Please, Remember the Turntables Too…
While I too am a digital DJ and love controllers like the next guy, it pains me when I see controllerists set up their gear directly atop my turntables. Although the word ‘turntable’ contains the word ‘table,’ it is not one and shouldn’t be treated as such. Many old-school DJs, like myself, consider the turntable an instrument. Putting even a humble mini controller atop one then pressing away is akin to using a guitar as a coat hanger or a trumpet as a vase. So to keep everyone in DJ land on good terms, here are a few alternatives that will help save a turntable or two.
Turntables are one of the most delicate control surfaces out there and can easily be damaged when anything disturbs the tone arm or drive system. DJ turntables are operated by a system called “direct drive”, which is achieved with an electric motor in the body of the turntable surrounded by magnets. Since the outside edge of the platter floats in the turntable body, all pressure is leveraged on a small bearing and brass collar at the post. These components are designed to bear relatively little weight, and will get damaged if treated poorly. Those giant magnets under the platter have been known to damage hard drives, so you might want to think twice about storing your laptop there.
As a DJ who first used Final Scratch many years ago and now Scratch Live, I can remember when there was no place for laptops in the club. While laptop stands are now commonplace, I understand that as a burgeoning digital art there is little support, literally, for your platform. Until the clubs catch up, here are a few tips that can help provide you with a safe and stable surface for your gear, while protecting the gear that other DJs rely on work properly.
Move the Turntable
Moving a turntable to a safe place in the DJ booth is the best option. This is the optimum set up, because it provides you with the most stable surface possible. It also places your controller laptop and the club’s mixer in best ergonomic position possible with the mixer and controller at the same level. This may seem like an extreme measure that would piss off the turntablists, but to be honest, you will be much more respected for taking the time to get things set up properly. Make sure you attempt this during sound check and not in the middle of a set if at all possible.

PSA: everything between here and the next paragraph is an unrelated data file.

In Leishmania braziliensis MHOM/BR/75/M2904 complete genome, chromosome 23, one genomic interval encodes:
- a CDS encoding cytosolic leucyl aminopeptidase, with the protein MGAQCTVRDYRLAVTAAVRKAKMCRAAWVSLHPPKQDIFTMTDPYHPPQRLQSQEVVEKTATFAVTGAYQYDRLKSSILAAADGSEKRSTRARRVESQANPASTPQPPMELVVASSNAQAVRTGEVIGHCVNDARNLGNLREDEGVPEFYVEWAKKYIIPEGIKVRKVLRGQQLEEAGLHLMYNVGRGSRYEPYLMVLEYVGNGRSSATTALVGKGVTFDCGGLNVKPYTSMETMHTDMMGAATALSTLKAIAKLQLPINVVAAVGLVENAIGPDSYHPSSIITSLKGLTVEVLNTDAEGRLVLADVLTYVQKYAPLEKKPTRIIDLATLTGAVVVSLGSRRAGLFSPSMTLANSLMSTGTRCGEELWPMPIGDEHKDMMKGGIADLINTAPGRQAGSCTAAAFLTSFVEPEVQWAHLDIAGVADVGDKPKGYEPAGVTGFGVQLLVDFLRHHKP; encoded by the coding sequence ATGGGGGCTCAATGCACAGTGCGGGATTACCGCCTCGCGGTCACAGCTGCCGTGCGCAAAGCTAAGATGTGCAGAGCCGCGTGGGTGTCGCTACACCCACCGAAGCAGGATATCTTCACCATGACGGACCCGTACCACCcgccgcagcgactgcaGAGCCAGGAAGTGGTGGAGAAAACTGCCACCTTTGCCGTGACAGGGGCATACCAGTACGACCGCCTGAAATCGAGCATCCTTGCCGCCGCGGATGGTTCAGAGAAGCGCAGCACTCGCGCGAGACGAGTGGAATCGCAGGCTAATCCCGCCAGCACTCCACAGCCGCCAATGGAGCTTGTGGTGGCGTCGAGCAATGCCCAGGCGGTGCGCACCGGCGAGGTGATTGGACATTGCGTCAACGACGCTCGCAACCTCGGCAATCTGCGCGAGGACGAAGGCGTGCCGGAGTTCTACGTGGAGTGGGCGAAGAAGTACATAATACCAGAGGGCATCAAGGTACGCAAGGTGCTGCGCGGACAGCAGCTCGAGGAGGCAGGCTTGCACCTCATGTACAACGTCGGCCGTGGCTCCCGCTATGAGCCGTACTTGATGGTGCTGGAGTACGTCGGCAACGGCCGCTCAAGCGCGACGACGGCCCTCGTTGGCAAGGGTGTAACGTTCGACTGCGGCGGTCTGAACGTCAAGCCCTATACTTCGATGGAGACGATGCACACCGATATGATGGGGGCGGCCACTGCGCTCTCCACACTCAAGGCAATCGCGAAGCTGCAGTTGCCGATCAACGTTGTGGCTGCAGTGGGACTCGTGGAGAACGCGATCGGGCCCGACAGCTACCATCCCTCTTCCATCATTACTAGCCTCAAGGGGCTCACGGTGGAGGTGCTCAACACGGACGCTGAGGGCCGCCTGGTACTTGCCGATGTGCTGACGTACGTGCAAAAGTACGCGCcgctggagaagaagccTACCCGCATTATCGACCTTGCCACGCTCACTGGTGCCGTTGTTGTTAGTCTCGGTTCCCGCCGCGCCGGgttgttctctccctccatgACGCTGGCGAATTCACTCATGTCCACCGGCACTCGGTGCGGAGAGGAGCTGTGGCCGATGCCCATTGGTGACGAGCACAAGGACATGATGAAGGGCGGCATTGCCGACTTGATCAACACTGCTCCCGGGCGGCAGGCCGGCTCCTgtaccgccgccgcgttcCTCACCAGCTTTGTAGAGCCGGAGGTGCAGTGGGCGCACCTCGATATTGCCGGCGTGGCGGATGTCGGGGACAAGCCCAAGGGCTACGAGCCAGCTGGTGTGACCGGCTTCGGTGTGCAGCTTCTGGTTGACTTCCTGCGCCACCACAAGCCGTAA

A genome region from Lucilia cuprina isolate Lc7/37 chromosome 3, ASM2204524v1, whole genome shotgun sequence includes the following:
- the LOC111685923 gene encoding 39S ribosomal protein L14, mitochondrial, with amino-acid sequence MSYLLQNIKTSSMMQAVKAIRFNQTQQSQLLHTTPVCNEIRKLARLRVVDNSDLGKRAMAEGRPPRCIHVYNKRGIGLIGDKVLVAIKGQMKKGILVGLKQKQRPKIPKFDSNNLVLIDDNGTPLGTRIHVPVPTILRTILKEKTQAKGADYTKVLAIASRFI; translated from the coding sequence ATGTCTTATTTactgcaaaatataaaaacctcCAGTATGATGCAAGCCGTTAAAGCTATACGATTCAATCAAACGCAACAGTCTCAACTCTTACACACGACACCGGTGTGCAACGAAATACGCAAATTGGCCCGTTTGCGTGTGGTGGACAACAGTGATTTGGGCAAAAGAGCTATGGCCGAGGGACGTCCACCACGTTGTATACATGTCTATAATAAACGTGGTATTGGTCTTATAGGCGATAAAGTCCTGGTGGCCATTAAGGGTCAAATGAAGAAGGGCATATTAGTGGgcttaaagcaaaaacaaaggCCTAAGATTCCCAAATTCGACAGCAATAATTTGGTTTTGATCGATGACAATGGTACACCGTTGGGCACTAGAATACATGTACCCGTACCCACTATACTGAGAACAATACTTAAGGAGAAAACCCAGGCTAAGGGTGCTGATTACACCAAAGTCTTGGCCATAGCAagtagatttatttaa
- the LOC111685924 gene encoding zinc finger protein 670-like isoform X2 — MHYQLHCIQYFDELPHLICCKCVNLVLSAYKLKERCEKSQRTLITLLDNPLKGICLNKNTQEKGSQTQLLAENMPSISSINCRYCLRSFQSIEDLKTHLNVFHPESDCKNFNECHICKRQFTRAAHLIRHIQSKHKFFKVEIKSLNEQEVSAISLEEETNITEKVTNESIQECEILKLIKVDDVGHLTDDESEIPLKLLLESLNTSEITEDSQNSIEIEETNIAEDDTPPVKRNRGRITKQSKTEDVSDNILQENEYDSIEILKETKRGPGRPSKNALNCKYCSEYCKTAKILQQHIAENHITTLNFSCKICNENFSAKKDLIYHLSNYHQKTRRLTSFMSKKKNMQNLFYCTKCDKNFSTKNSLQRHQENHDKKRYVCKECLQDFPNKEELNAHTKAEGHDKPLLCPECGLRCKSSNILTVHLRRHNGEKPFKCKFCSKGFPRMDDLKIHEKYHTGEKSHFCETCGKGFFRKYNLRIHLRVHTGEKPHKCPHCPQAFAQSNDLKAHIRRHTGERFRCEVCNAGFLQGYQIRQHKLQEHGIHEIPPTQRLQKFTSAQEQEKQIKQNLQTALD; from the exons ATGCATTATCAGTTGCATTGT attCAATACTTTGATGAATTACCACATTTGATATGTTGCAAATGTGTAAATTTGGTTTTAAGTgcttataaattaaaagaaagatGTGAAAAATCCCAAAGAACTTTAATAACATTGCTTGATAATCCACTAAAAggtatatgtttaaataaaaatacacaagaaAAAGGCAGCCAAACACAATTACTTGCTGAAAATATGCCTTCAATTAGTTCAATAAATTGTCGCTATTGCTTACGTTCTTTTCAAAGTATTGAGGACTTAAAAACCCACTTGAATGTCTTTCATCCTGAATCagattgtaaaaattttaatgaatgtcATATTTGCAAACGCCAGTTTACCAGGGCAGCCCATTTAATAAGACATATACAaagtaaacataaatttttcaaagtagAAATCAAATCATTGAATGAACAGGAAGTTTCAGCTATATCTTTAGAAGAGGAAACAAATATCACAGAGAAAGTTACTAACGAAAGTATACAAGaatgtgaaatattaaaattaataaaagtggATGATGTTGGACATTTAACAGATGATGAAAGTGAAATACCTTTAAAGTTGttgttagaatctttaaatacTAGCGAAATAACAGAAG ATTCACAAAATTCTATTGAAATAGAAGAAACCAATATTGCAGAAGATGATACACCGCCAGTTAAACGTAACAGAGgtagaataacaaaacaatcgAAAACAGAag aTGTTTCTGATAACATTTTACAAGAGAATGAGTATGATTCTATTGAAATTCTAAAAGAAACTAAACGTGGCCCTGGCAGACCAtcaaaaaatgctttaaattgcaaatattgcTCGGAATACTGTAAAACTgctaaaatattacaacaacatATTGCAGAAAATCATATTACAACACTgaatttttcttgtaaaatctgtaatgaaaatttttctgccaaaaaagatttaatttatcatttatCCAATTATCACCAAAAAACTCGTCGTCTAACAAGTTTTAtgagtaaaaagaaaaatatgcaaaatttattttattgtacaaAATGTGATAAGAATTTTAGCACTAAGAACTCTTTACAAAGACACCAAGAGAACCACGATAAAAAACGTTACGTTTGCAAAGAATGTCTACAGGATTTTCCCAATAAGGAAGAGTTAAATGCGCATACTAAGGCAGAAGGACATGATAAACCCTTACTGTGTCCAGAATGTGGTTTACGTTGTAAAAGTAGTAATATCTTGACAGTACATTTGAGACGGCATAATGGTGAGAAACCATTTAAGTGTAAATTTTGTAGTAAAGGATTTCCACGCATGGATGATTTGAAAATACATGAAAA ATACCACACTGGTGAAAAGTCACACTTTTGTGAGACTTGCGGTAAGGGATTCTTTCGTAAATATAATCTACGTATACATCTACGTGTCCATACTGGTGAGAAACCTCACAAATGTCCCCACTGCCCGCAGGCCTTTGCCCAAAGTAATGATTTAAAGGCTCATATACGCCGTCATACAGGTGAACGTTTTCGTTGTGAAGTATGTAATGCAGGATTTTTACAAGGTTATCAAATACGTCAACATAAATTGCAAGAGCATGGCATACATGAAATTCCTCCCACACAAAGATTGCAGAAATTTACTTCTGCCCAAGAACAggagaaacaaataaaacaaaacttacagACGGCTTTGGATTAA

Plastic Turntable Covers
Technics 1200’s come with nifty plastic covers that can be placed over the turntable and provide a somewhat flat surface on which to place your gear. Unfortunately, the plastic covers are usually missing, broken or without hinges. When there are no hinges, they tend to fall off the edge of the turntable quite easily, so use this option with caution.
Foam Rubber Pad
I’ve seen Ean pull this trick from way back. Carry a piece of foam rubber that can be set over the turntable on which you can place your controller. This will provide you with a cushy surface and dampen the “lazy susan” effect of your controller rotating on the deck. Its still does not not solve the core problem of weight, but it more effectively distributes the pressure across the entire surface, making this choice fairly safe and a lot easier to look at.
Not every one wants to carry a laptop stand to their gigs, but this might be the best solution of all provided there is space in the booth. They are after all designed specifically for the job! If space is a concern, there are many compact laptop stands that can be used to float your gear above the turntable without moving anything. We did a review of the best options here.
However you choose to set up, make sure that you allow for a smooth transition between you and the DJ before and/or after you. Communicate clearly and early with your fellow DJs to formulate strategies for the changeovers. Bring at least one long piece of music on cd or vinyl that you can use to set up and possibly another for the transition to the next DJ. Take care when replacing turntables and CDJs and make sure you leave the DJ booth in as good or better shape than you when entered it. Remember, it’s good gear karma to treat other people’s gear with the respect you would give your own. Everyone should also read the epic post on DJ Etiquette, which covers these and many other scenarios.
About the Author: DJ Mei-lwun is based in San Francisco, California and has held numerous residencies in the past 15 years. An early adopter of DJ technology, Mei-Lwun was one of the founding members of Soulstice and popularized the mash-up movement in San Francisco.